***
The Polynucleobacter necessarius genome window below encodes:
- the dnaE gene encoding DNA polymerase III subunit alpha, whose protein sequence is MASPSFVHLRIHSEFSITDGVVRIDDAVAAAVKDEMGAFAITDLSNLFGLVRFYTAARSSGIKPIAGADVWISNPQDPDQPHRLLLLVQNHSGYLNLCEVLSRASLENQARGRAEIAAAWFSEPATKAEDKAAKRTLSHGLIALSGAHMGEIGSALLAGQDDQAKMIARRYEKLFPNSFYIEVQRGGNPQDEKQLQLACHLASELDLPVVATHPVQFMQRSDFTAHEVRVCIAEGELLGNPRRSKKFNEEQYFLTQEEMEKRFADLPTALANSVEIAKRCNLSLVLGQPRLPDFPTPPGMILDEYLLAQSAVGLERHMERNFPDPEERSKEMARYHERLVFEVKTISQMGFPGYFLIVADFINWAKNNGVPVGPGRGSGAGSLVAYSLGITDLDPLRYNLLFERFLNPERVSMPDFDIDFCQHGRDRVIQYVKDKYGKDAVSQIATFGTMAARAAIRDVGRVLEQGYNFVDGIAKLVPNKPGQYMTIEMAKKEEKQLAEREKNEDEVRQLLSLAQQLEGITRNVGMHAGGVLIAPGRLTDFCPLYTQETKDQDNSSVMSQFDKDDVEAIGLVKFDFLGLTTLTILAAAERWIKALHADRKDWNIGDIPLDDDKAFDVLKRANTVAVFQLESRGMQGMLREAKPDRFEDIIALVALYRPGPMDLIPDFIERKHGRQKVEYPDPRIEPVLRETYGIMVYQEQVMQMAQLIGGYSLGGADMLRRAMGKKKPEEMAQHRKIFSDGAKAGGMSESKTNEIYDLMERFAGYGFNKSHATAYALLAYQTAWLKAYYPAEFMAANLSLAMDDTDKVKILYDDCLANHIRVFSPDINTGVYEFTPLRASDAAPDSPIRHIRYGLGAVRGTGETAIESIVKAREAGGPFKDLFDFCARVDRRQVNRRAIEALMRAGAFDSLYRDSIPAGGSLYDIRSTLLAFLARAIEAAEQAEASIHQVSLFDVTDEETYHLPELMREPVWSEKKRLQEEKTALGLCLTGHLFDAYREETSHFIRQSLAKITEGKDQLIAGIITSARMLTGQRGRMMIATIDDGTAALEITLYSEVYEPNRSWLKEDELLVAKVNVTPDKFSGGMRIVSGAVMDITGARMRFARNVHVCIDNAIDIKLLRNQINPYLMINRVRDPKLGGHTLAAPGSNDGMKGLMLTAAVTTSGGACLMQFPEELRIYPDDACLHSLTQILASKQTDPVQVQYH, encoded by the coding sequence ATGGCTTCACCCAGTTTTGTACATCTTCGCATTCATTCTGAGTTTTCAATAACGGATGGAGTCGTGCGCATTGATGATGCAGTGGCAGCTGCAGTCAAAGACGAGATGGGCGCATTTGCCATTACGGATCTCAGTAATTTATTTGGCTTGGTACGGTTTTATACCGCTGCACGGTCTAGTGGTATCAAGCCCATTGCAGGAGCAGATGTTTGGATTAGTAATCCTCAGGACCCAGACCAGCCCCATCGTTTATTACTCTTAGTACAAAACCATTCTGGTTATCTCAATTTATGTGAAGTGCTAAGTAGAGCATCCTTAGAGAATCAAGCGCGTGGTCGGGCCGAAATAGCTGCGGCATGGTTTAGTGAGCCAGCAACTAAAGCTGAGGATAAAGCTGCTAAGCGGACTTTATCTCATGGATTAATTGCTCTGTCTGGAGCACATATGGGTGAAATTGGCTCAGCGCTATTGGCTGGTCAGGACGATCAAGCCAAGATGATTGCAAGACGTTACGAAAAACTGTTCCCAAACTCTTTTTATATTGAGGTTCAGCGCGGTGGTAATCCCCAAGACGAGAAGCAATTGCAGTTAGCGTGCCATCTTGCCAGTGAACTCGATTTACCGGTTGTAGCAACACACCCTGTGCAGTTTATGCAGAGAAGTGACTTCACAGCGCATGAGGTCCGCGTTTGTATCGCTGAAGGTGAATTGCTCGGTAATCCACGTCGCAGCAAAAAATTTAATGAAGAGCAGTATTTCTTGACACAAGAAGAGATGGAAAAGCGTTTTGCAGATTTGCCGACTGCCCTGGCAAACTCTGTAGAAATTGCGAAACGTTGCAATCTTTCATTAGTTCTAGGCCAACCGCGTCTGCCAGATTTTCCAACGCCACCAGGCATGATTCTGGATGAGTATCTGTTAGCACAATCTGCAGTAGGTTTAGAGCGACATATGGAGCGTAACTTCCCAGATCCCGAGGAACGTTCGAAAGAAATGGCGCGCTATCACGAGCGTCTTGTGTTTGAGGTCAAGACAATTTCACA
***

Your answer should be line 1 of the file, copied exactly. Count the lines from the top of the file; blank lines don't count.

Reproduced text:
The Polynucleobacter necessarius genome window below encodes: